Alumina particles used in this study was procured from, Jiangxi, China. The particles were washed with deionized water to remove dust, and the average diameter of the alumina particles is 1.5 mm. Except alumina particles, all the other chemicals used in this study were of analytical grade.
2.2 Treatment of adsorbent
A 20 g sample of alumina particles were washed by deionized water and dipped in 100Ml deionized water for 6 h, then the particles were ﬁltered and vacuum dried at 80°C for 12 h, which was tagged as WA. A 20 g sample of alumina particles were washed by deionized water and dipped in 100mL 0.1 molL-1HCl solution for 6 h, then the particles were washed until the ﬁltrate almost to neutral and ﬁltered and vacuum dried at 80°C for 12 h, which was tagged as AA. A 20 g sample of activated alumina particles werewashed by deionized water and dipped in 100mL 0.1 molL-1NaOH solution for 6 h, then the particles were washed until the ﬁltrate almost to neutral and ﬁltered and vacuum dried at 80°C for 12 h, which was tagged as BA.
Figure 1 Typical SEM image of untreated alumina particles (a) low magniﬁcation and (b) high magniﬁcation of the alumina particle surface, (c) low magniﬁcation and (d) high magniﬁcation of the inner face of the alumina particle, (e) XRD pattern of alumina particles.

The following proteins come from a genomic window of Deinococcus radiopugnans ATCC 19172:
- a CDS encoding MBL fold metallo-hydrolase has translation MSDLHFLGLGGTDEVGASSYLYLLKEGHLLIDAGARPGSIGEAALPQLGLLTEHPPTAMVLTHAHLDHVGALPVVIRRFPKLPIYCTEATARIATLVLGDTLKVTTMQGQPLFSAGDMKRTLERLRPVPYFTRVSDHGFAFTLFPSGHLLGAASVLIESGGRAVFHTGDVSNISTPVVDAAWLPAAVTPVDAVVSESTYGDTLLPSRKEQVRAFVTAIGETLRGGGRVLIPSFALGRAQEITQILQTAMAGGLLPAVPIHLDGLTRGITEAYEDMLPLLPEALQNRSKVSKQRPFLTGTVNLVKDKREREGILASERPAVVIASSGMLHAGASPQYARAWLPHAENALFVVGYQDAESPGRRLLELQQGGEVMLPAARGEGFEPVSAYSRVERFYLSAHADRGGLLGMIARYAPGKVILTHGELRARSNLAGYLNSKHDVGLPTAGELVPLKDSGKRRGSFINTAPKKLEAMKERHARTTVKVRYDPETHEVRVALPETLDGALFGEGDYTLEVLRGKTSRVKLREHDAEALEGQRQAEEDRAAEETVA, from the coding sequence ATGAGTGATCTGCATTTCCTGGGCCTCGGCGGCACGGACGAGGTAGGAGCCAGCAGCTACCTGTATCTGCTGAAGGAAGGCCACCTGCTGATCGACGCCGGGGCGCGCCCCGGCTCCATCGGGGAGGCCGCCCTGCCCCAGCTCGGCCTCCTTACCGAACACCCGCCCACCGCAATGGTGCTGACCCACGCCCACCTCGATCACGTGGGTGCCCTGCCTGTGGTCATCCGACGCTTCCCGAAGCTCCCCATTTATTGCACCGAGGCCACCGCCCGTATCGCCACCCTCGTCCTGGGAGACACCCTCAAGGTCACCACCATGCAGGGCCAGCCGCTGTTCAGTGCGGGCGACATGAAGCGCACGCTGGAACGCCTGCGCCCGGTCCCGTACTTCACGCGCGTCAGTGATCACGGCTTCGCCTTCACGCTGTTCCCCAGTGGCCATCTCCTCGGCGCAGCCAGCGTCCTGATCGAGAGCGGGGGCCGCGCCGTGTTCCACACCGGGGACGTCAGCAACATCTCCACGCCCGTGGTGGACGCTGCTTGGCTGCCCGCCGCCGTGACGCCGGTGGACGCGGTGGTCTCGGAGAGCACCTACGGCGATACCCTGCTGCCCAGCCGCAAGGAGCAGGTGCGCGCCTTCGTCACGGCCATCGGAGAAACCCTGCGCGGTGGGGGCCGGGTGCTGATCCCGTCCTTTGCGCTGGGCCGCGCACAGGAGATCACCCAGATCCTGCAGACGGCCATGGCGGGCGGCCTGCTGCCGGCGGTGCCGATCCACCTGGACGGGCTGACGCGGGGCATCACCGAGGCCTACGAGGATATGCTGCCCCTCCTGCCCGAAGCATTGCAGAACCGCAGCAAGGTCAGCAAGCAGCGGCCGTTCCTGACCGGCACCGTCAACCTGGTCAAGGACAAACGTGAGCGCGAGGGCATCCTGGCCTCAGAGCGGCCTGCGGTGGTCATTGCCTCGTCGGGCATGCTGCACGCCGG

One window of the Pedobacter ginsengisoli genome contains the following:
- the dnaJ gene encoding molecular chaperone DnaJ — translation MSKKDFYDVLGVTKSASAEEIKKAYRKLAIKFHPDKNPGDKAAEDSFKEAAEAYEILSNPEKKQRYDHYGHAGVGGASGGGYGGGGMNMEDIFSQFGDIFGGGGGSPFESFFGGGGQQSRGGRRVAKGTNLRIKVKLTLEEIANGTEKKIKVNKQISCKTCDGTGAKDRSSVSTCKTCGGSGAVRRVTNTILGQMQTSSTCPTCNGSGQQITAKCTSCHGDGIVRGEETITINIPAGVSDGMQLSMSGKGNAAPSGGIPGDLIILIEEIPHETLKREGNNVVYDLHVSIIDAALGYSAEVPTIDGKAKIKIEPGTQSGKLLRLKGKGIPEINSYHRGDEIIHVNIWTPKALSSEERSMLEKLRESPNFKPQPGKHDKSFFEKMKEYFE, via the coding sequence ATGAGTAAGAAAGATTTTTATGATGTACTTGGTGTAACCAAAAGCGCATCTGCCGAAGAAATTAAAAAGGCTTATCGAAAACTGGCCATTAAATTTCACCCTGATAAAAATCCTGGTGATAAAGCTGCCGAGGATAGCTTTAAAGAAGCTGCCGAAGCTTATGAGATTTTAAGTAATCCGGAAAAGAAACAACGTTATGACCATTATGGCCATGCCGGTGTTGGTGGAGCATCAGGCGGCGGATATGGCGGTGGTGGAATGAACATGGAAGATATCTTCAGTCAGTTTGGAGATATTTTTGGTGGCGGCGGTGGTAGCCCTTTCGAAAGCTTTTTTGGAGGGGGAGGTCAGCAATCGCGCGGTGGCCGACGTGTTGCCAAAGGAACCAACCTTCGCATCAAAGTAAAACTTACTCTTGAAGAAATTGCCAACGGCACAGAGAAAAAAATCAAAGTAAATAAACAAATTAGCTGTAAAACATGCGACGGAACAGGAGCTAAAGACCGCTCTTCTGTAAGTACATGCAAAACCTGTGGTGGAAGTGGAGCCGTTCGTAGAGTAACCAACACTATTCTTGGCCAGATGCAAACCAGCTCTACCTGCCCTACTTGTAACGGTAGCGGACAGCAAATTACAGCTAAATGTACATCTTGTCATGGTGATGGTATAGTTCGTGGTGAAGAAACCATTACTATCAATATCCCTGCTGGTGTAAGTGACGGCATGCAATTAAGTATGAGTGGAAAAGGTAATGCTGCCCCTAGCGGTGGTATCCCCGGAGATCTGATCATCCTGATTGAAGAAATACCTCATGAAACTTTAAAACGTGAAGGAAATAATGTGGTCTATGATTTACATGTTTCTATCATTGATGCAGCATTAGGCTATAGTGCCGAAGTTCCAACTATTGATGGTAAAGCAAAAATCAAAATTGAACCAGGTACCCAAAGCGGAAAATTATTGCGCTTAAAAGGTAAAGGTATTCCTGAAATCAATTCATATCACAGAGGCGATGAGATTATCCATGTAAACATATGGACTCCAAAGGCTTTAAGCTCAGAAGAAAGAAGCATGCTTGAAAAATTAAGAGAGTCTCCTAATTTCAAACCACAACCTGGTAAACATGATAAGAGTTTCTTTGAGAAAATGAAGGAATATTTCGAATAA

2.3 Characterization of adsorbent
The surface morphology of the treated adsorbents were characterized by scanning electron microscopy (SEM, Zeiss ultra 55, Germany) and the appendix EDS. A FTIR spectrometer (Nicolet 5DX, USA) with 2 cm−1 resolution was used for sample analysis. The scans were repeated 200 times in the spectral range from 4000 to 400 cm−1. KBr was used as the mulling agent, and the fraction of the sample in the KBr is about 0.5%. An accessory of“Qwik Handi–Press” was used to press a KBr pellet in diameter of 7 mm. The treated alumina structure was checked by X-ray diffraction (XRD, D/max-RB, Japan), at a beam voltage of 40 kV, using Cu Kα radiation with a monochromator and a small glancing angle ﬁxed at 2θ.
2.4 Fluoride adsorption experiments
A 1000 mgL-1fluoride stock solution was prepared by dissolving 1.1050 g NaF (analytical grade) in 500 ml distilled water. Fluoride bearing solutions were prepared by diluting the stock solution with distilled water. 0.5 g sample was weighed and put into the conical flasks, then 100mL 50 mgL-1fluoride bearing solution was added into the conical flasks. The test solution pH was adjusted to 7.0 with 0.05 mol L-1HClO4or 0.05 mol L-1NaOH, and then the flasks were shaken at 160 rpm and kept at 25°C for 50 h. Then the suspensions were filtered with a 0.45μm membrane filter, the filtrate was analyzed with a fluoride selective electrode connected to an ion meter (IM-40S, TOA, Japan), and the residual fluoride of the suspension can be gained.